PASADENA, Calif.The National Institutes of Health (NIH) has awarded $11.5 million to a consortium of research institutions led by the California Institute of Technology (Caltech) for the creation of a center for the study of membrane-protein structures.
The centercalled the Center for the X-ray Structure Determination of Human Transportersis one of nine new membrane-protein centers established by the NIH to "solve the structures of these elusive yet very medically relevant proteins," says Ward Smith, director of the NIH's Protein Structure Initiative (PSI), which is supporting the Caltech-led center. "This center brings together a powerhouse of investigators who, working in collaboration, will shed new light on the basic biology of these important membrane proteins and their potential role in treating disease."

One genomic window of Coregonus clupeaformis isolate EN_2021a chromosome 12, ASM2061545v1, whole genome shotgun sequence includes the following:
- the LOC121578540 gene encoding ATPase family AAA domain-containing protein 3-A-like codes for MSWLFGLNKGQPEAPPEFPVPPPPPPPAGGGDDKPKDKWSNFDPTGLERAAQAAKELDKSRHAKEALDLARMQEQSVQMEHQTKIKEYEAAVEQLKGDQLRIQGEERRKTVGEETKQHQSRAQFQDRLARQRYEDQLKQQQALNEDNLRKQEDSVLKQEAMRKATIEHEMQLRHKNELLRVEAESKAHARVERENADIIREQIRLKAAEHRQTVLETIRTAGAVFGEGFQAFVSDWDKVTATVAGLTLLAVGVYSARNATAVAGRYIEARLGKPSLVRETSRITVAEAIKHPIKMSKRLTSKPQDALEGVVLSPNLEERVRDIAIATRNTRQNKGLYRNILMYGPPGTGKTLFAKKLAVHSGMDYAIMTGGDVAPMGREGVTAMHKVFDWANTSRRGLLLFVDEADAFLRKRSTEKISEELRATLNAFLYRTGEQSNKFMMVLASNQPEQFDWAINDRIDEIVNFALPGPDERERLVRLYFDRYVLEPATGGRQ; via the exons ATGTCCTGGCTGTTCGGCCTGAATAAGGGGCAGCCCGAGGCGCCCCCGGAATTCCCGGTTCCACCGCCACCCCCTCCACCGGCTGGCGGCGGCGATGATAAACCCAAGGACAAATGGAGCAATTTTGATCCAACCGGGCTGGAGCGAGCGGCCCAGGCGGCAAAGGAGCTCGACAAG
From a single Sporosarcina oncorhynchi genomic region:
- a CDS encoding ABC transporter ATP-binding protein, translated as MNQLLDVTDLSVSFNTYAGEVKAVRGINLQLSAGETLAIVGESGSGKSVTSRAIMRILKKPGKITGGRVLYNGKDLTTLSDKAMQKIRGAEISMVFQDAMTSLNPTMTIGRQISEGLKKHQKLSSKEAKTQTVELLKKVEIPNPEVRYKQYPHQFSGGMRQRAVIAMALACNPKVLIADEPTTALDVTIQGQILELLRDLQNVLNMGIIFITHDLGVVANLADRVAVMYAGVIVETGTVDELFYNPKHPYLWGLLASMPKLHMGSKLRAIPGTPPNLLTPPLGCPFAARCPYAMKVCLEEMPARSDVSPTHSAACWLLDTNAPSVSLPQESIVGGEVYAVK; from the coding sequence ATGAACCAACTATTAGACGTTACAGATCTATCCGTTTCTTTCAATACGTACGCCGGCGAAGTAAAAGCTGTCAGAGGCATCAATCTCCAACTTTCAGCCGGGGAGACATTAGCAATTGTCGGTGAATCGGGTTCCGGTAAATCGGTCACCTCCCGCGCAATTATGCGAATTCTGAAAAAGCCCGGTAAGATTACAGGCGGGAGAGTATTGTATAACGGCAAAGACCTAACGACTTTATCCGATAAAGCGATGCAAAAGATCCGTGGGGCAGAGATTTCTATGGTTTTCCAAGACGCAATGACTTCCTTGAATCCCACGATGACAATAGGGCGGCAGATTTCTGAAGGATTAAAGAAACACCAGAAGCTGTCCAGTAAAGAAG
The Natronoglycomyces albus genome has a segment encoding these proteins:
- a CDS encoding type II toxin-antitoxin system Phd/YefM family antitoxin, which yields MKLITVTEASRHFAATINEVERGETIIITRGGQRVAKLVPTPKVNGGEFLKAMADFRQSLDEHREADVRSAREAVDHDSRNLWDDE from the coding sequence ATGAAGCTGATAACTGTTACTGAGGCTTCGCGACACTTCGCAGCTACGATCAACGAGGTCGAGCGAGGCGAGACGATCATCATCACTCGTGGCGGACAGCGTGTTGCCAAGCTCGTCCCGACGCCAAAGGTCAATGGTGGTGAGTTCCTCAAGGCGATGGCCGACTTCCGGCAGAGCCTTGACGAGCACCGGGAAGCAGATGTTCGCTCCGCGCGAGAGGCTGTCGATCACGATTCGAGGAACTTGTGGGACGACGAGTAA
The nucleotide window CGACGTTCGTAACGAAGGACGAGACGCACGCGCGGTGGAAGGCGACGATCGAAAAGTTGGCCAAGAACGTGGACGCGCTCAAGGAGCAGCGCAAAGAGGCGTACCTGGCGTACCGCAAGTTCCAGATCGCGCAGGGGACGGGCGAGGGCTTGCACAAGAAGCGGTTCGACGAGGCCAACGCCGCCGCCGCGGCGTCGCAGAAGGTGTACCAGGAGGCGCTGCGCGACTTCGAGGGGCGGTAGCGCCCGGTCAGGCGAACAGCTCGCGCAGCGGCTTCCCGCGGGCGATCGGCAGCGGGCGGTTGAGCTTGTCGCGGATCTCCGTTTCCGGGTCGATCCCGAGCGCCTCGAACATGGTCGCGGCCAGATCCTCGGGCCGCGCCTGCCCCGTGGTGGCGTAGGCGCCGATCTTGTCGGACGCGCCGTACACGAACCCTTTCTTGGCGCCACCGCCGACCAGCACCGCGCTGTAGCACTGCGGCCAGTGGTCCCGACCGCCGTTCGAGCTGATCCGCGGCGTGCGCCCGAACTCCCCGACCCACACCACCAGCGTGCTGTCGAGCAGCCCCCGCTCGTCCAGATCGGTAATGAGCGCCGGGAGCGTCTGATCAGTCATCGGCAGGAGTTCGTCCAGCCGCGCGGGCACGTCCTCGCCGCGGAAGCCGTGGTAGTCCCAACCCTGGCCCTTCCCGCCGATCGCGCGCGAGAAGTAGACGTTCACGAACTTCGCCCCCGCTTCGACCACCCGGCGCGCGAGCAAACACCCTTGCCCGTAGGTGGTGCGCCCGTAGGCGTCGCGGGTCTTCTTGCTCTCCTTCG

"All cells are surrounded by membranes," says Doug Rees, the Roscoe Gilkey Dickinson Professor of Chemistry at Caltech and a Howard Hughes Medical Institute investigator, who has been named principal investigator for the new center. "The cell membrane serves as a permeability barrier that regulates the flow of matter, information, and energy between the inside of the cell and the external environment. Transporters are specialized membrane proteins that mediate the passage of virtually every molecule in and out of cells."
These membrane proteins are "really important, biologically," he adds. "Twenty-five percent of all proteins encoded in the human genome are membrane proteins, and over half of all drugs work on membrane proteins. Transporters are vital to the biology of all cells, and a variety of diseases occur when these processes are disrupted, as in several genetic disorders or the up-regulation of multidrug resistance transporters by tumor cells."
Specifically, Rees and his new center will be focusing on membrane transporter proteins; scientists have identified 521 of these specialty proteins in humans. The te
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California Institute of Technology